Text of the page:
Aggregated learning is predicted to see a rise during the ‘Second Digital Decade’, along with ambient sensing and nascent technology, according to Dr. Shawn DuBravac, chief economist of the Consumer Technology Association (CTA).
At the 2016 Consumer Technology Show, Dr DuBravac presented the state of the consumer technology industry, highlighting the trends to watch.
He claimed that it is technology in the hands of society that is driving the consumerisation of learning, stating the future is all about digits and data, as we see learners accessing materials in increasingly digital ways.
Dr DuBravac believes that the Second Digital Decade is driven by three key trends; aggregated learning, as well as ambient sensing and nascent technology.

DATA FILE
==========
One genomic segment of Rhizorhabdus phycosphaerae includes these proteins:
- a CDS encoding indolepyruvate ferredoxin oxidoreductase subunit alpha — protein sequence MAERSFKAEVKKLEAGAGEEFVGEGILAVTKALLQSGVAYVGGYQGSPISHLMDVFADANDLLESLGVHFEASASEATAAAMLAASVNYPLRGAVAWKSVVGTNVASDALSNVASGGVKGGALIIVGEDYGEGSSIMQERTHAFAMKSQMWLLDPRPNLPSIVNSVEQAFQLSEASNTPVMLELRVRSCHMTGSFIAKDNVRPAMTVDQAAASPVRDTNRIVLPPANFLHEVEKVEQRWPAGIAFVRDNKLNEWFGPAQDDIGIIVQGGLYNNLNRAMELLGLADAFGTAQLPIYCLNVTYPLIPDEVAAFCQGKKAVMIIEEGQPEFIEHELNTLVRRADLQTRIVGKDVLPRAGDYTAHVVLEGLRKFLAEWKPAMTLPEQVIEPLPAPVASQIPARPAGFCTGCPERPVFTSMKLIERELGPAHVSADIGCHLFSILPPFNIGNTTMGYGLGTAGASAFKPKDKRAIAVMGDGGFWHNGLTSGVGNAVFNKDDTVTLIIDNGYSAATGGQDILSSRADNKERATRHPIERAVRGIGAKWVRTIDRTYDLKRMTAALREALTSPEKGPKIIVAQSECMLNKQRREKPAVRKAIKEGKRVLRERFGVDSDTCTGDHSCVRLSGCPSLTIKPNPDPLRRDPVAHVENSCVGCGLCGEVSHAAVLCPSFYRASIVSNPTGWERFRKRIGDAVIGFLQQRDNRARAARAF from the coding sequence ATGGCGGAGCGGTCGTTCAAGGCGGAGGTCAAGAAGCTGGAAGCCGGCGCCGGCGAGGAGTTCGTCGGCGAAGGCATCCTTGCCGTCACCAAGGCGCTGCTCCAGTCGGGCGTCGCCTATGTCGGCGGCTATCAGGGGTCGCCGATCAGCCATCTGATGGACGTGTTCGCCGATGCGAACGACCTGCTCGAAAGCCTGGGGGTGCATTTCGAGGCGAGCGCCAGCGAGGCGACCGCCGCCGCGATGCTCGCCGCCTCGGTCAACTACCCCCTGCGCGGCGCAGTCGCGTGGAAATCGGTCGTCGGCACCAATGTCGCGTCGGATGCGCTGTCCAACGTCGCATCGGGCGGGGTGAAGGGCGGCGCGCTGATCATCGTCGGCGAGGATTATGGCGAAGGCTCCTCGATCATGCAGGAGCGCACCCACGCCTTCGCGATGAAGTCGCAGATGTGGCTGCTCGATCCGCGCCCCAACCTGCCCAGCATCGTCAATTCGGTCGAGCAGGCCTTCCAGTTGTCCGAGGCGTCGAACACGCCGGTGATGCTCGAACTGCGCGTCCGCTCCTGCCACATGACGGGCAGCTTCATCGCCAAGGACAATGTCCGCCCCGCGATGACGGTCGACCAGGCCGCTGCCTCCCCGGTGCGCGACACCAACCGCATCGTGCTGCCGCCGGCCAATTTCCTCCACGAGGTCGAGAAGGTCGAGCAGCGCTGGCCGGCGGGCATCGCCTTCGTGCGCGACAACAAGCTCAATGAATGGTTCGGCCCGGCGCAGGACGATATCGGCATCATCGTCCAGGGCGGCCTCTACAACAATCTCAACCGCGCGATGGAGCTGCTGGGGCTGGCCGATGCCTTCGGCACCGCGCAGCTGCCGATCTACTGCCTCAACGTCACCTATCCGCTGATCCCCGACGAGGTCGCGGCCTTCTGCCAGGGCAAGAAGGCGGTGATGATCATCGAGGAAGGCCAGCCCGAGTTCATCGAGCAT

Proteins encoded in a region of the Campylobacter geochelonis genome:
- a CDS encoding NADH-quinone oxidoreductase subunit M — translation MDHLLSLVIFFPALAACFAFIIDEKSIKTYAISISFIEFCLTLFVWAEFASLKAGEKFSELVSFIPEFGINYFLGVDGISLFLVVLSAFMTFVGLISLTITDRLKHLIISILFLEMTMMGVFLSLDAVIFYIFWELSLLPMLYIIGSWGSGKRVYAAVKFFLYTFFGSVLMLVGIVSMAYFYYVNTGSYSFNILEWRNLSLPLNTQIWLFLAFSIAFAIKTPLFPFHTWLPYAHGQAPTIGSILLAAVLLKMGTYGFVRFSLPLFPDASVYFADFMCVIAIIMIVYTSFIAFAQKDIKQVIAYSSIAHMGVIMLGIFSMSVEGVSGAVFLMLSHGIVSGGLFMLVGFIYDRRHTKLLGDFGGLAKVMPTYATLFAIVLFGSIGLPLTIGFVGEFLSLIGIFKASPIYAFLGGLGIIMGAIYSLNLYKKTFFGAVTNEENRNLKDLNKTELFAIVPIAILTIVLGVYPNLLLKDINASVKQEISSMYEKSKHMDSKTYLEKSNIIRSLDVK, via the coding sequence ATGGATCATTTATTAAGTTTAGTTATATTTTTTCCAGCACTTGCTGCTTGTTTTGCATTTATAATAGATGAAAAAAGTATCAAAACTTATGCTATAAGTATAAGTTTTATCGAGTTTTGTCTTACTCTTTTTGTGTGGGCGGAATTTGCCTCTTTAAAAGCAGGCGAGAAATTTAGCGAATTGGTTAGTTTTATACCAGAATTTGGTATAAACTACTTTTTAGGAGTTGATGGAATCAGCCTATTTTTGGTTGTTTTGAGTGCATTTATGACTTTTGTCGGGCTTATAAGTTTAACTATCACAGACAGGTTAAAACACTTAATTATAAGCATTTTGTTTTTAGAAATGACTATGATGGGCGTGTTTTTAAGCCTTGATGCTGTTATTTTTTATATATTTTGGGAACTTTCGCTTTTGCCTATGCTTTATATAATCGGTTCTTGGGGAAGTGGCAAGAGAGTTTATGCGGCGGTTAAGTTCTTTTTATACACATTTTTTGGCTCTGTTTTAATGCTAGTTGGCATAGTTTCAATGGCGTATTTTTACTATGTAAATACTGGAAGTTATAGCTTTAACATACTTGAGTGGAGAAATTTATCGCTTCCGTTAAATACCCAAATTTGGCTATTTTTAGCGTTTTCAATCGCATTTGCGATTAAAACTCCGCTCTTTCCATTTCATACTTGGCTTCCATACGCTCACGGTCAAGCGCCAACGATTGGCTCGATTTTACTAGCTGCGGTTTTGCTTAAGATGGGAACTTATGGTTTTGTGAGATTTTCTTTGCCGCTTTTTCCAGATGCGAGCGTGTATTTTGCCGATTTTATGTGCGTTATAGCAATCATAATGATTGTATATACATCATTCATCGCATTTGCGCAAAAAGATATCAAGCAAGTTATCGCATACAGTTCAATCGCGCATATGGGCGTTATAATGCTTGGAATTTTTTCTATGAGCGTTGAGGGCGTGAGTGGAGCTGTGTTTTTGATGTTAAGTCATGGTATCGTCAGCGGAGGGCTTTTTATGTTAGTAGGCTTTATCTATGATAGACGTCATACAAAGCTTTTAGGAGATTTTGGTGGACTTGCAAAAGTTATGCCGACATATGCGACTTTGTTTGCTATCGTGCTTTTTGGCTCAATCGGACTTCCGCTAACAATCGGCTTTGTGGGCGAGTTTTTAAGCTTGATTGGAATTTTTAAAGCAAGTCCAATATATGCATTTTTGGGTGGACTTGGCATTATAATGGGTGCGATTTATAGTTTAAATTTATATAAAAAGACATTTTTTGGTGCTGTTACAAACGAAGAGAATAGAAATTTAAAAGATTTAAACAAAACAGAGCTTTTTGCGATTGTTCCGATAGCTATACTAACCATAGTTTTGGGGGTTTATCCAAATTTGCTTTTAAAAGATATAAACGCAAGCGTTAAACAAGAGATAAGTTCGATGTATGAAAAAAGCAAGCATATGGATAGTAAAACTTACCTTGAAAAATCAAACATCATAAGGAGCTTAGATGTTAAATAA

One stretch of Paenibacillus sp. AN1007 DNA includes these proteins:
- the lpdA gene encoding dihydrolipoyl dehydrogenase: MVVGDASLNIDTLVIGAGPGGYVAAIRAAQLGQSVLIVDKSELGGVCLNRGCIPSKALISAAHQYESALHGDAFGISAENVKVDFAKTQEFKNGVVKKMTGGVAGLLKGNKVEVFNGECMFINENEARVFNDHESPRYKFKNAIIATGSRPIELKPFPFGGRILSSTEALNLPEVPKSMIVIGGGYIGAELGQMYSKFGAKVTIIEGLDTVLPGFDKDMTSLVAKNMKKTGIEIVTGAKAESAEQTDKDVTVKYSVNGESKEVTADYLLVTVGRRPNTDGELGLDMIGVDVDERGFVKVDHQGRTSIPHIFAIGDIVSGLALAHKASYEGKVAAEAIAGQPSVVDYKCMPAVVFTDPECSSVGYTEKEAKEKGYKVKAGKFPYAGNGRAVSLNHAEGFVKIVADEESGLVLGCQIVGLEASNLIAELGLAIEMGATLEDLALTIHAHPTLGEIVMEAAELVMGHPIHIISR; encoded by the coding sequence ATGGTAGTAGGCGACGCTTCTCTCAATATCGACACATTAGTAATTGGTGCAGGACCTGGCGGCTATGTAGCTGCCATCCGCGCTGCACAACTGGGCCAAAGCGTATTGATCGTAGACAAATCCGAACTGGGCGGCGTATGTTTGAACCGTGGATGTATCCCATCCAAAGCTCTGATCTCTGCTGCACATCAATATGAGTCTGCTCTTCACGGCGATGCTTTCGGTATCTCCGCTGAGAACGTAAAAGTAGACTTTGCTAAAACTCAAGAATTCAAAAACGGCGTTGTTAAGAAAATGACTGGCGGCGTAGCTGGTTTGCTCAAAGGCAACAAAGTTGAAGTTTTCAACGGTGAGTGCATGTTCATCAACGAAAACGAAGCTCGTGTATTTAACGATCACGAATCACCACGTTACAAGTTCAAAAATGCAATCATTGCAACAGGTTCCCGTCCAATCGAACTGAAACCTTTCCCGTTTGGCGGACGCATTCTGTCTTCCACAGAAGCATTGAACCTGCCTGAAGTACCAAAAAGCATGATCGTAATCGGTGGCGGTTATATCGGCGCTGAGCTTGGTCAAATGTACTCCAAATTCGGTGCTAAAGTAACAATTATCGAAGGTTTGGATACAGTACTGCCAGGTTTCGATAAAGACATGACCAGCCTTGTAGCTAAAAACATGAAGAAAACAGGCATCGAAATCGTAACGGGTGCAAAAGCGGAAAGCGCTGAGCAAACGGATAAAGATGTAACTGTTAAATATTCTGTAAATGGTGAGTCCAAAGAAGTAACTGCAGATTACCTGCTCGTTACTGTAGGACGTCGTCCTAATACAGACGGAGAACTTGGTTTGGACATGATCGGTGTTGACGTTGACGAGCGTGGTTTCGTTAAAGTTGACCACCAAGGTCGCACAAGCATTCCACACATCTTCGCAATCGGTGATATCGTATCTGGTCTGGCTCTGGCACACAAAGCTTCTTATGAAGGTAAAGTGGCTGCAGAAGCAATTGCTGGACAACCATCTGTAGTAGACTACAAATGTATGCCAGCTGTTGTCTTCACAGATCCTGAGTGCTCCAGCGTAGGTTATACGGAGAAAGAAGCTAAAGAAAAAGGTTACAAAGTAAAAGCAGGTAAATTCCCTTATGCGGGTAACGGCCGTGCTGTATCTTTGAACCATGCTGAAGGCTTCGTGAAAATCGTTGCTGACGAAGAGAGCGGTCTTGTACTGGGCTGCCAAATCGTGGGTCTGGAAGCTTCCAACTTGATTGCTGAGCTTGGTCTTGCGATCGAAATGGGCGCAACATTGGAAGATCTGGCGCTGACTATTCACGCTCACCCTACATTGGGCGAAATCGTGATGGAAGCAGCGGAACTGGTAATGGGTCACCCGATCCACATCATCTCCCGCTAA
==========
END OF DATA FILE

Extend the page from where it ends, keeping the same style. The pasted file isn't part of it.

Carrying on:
Aggregated learning consists of predictive and customised experiences based upon personal actions, which occurs by allowing access to our environment.
When users allow their devices to access to their surroundings, sensors are able to record time of day, biorhythms and moods, by constantly collecting and storing information.
A report by the CTA claims that we are starting to change the way we interact, with systems now sharing information across devices. For example, mobile phones share information with the entire systems, such as syncing meeting calendars across devices.
Some 51 per cent of technology buys are now either mobile phones, televisions or personal computers, which allow learners to access information on multiple platforms.
Dr DuBravac revealed that 88 per cent of US consumers have a computer in their home and there are 330 million mobile phone users in the US alone.
He stated that ambient sensing is the conversion of analog data to digital data, allowing us to count steps and calories for example, and place them within context. Nascent technology, on the other hand, often come in the form of wearables, drones and 3D printers.